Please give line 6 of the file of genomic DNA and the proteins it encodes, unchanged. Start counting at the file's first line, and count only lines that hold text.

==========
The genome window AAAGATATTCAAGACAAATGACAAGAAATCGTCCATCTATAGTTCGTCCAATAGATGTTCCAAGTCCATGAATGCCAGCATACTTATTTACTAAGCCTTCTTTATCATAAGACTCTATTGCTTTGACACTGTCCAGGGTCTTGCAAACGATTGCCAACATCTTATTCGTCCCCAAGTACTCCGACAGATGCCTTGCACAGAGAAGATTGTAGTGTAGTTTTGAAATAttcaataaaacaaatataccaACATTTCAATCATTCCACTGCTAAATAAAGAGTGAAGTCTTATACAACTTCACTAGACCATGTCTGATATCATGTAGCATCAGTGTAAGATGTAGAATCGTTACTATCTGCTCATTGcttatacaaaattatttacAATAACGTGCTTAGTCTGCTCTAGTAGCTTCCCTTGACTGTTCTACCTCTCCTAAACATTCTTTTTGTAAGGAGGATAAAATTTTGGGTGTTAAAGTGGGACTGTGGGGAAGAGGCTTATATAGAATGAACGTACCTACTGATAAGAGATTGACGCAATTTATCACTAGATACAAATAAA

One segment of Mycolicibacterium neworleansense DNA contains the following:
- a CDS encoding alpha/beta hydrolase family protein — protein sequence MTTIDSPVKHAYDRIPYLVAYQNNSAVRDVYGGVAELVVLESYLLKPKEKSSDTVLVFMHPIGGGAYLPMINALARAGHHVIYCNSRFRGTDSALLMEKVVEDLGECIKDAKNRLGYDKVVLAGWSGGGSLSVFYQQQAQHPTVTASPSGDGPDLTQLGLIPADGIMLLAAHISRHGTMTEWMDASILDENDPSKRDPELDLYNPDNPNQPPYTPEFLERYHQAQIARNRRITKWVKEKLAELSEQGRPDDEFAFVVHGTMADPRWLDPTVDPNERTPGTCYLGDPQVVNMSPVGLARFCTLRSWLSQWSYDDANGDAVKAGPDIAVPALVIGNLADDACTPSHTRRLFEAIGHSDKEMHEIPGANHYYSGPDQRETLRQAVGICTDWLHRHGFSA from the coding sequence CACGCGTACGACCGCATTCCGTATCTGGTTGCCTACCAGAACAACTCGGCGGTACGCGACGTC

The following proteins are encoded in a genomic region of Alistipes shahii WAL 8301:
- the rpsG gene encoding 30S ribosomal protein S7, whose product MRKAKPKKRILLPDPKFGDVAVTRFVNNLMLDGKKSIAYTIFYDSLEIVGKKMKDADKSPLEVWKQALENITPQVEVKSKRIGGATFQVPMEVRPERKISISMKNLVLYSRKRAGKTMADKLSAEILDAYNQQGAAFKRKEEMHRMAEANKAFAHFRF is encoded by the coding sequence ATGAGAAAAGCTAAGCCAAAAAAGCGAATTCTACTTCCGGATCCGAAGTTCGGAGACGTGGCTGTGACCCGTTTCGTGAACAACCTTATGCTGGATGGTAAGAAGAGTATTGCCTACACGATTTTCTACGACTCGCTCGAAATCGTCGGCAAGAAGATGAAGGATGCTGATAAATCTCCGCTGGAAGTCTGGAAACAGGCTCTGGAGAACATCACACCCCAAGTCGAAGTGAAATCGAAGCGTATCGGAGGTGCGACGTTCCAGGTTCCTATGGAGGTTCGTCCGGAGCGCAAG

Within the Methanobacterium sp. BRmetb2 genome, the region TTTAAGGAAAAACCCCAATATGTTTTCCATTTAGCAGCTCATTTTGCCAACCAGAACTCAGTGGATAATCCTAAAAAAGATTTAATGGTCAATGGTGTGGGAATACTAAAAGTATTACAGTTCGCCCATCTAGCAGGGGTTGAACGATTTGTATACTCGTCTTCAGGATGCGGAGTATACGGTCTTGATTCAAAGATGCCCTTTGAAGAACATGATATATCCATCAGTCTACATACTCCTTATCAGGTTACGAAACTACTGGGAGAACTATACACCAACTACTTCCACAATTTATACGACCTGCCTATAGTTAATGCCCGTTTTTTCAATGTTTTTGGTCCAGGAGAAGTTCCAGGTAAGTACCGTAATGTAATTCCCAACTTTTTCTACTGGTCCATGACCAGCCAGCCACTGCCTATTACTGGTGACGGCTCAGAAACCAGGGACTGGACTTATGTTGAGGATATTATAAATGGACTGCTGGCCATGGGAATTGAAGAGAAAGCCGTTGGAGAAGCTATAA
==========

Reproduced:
Within the Methanobacterium sp. BRmetb2 genome, the region TTTAAGGAAAAACCCCAATATGTTTTCCATTTAGCAGCTCATTTTGCCAACCAGAACTCAGTGGATAATCCTAAAAAAGATTTAATGGTCAATGGTGTGGGAATACTAAAAGTATTACAGTTCGCCCATCTAGCAGGGGTTGAACGATTTGTATACTCGTCTTCAGGATGCGGAGTATACGGTCTTGATTCAAAGATGCCCTTTGAAGAACATGATATATCCATCAGTCTACATACTCCTTATCAGGTTACGAAACTACTGGGAGAACTATACACCAACTACTTCCACAATTTATACGACCTGCCTATAGTTAATGCCCGTTTTTTCAATGTTTTTGGTCCAGGAGAAGTTCCAGGTAAGTACCGTAATGTAATTCCCAACTTTTTCTACTGGTCCATGACCAGCCAGCCACTGCCTATTACTGGTGACGGCTCAGAAACCAGGGACTGGACTTATGTTGAGGATATTATAAATGGACTGCTGGCCATGGGAATTGAAGAGAAAGCCGTTGGAGAAGCTATAA